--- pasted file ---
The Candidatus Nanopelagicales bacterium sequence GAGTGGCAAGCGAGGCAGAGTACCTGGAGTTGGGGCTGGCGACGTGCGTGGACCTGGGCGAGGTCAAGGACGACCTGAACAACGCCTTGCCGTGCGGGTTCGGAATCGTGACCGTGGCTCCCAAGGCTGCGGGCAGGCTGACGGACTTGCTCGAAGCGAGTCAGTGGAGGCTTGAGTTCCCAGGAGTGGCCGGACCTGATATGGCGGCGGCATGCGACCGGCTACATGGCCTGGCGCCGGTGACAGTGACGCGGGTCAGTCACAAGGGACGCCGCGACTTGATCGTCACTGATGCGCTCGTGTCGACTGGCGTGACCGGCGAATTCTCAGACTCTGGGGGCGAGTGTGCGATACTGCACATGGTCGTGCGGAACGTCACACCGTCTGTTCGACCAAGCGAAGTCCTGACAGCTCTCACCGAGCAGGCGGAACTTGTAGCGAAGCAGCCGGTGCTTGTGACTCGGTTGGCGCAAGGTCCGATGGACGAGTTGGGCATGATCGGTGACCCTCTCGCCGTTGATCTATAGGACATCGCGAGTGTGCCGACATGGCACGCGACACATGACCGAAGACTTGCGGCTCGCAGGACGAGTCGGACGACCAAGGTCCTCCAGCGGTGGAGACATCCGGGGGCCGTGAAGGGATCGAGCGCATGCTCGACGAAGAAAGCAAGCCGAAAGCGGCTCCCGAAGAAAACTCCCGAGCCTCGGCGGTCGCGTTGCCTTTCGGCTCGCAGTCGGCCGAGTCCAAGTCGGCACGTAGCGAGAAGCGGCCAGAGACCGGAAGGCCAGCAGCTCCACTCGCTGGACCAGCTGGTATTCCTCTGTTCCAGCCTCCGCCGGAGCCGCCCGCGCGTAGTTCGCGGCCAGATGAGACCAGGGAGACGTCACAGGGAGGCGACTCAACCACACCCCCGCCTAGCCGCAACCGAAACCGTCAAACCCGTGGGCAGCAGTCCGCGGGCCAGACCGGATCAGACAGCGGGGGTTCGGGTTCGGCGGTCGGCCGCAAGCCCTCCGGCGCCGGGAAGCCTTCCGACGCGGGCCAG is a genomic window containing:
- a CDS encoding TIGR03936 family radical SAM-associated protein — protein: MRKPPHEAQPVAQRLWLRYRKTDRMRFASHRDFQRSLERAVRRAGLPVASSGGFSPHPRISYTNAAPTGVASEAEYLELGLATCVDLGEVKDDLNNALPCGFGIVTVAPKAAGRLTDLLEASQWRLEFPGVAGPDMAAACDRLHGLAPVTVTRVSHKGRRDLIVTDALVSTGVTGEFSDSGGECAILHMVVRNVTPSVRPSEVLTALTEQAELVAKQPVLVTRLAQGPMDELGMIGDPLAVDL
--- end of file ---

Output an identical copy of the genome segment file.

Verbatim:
The Candidatus Nanopelagicales bacterium sequence GAGTGGCAAGCGAGGCAGAGTACCTGGAGTTGGGGCTGGCGACGTGCGTGGACCTGGGCGAGGTCAAGGACGACCTGAACAACGCCTTGCCGTGCGGGTTCGGAATCGTGACCGTGGCTCCCAAGGCTGCGGGCAGGCTGACGGACTTGCTCGAAGCGAGTCAGTGGAGGCTTGAGTTCCCAGGAGTGGCCGGACCTGATATGGCGGCGGCATGCGACCGGCTACATGGCCTGGCGCCGGTGACAGTGACGCGGGTCAGTCACAAGGGACGCCGCGACTTGATCGTCACTGATGCGCTCGTGTCGACTGGCGTGACCGGCGAATTCTCAGACTCTGGGGGCGAGTGTGCGATACTGCACATGGTCGTGCGGAACGTCACACCGTCTGTTCGACCAAGCGAAGTCCTGACAGCTCTCACCGAGCAGGCGGAACTTGTAGCGAAGCAGCCGGTGCTTGTGACTCGGTTGGCGCAAGGTCCGATGGACGAGTTGGGCATGATCGGTGACCCTCTCGCCGTTGATCTATAGGACATCGCGAGTGTGCCGACATGGCACGCGACACATGACCGAAGACTTGCGGCTCGCAGGACGAGTCGGACGACCAAGGTCCTCCAGCGGTGGAGACATCCGGGGGCCGTGAAGGGATCGAGCGCATGCTCGACGAAGAAAGCAAGCCGAAAGCGGCTCCCGAAGAAAACTCCCGAGCCTCGGCGGTCGCGTTGCCTTTCGGCTCGCAGTCGGCCGAGTCCAAGTCGGCACGTAGCGAGAAGCGGCCAGAGACCGGAAGGCCAGCAGCTCCACTCGCTGGACCAGCTGGTATTCCTCTGTTCCAGCCTCCGCCGGAGCCGCCCGCGCGTAGTTCGCGGCCAGATGAGACCAGGGAGACGTCACAGGGAGGCGACTCAACCACACCCCCGCCTAGCCGCAACCGAAACCGTCAAACCCGTGGGCAGCAGTCCGCGGGCCAGACCGGATCAGACAGCGGGGGTTCGGGTTCGGCGGTCGGCCGCAAGCCCTCCGGCGCCGGGAAGCCTTCCGACGCGGGCCAG is a genomic window containing:
- a CDS encoding TIGR03936 family radical SAM-associated protein — protein: MRKPPHEAQPVAQRLWLRYRKTDRMRFASHRDFQRSLERAVRRAGLPVASSGGFSPHPRISYTNAAPTGVASEAEYLELGLATCVDLGEVKDDLNNALPCGFGIVTVAPKAAGRLTDLLEASQWRLEFPGVAGPDMAAACDRLHGLAPVTVTRVSHKGRRDLIVTDALVSTGVTGEFSDSGGECAILHMVVRNVTPSVRPSEVLTALTEQAELVAKQPVLVTRLAQGPMDELGMIGDPLAVDL